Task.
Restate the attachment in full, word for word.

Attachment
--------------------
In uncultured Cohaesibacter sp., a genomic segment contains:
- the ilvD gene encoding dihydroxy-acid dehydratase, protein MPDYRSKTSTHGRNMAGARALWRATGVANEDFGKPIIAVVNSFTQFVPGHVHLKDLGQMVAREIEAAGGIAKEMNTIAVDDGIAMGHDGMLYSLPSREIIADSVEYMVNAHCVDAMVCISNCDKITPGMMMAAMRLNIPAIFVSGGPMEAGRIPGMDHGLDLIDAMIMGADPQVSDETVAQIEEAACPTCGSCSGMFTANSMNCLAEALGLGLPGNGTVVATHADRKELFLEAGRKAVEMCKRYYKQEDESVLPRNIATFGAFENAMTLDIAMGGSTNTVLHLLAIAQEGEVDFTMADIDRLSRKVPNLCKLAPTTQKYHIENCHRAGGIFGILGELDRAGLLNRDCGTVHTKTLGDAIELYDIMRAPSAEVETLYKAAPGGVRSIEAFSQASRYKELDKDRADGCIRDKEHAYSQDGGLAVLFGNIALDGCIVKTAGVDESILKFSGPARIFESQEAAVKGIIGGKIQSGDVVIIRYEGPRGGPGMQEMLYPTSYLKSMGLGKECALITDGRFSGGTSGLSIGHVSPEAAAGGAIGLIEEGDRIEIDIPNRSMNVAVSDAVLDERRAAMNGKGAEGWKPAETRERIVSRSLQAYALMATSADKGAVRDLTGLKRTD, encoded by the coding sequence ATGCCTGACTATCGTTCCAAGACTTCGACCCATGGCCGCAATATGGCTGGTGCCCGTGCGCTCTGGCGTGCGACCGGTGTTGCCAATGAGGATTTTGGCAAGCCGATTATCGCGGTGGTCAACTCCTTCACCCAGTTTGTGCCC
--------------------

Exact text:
In uncultured Cohaesibacter sp., a genomic segment contains:
- the ilvD gene encoding dihydroxy-acid dehydratase, protein MPDYRSKTSTHGRNMAGARALWRATGVANEDFGKPIIAVVNSFTQFVPGHVHLKDLGQMVAREIEAAGGIAKEMNTIAVDDGIAMGHDGMLYSLPSREIIADSVEYMVNAHCVDAMVCISNCDKITPGMMMAAMRLNIPAIFVSGGPMEAGRIPGMDHGLDLIDAMIMGADPQVSDETVAQIEEAACPTCGSCSGMFTANSMNCLAEALGLGLPGNGTVVATHADRKELFLEAGRKAVEMCKRYYKQEDESVLPRNIATFGAFENAMTLDIAMGGSTNTVLHLLAIAQEGEVDFTMADIDRLSRKVPNLCKLAPTTQKYHIENCHRAGGIFGILGELDRAGLLNRDCGTVHTKTLGDAIELYDIMRAPSAEVETLYKAAPGGVRSIEAFSQASRYKELDKDRADGCIRDKEHAYSQDGGLAVLFGNIALDGCIVKTAGVDESILKFSGPARIFESQEAAVKGIIGGKIQSGDVVIIRYEGPRGGPGMQEMLYPTSYLKSMGLGKECALITDGRFSGGTSGLSIGHVSPEAAAGGAIGLIEEGDRIEIDIPNRSMNVAVSDAVLDERRAAMNGKGAEGWKPAETRERIVSRSLQAYALMATSADKGAVRDLTGLKRTD, encoded by the coding sequence ATGCCTGACTATCGTTCCAAGACTTCGACCCATGGCCGCAATATGGCTGGTGCCCGTGCGCTCTGGCGTGCGACCGGTGTTGCCAATGAGGATTTTGGCAAGCCGATTATCGCGGTGGTCAACTCCTTCACCCAGTTTGTGCCC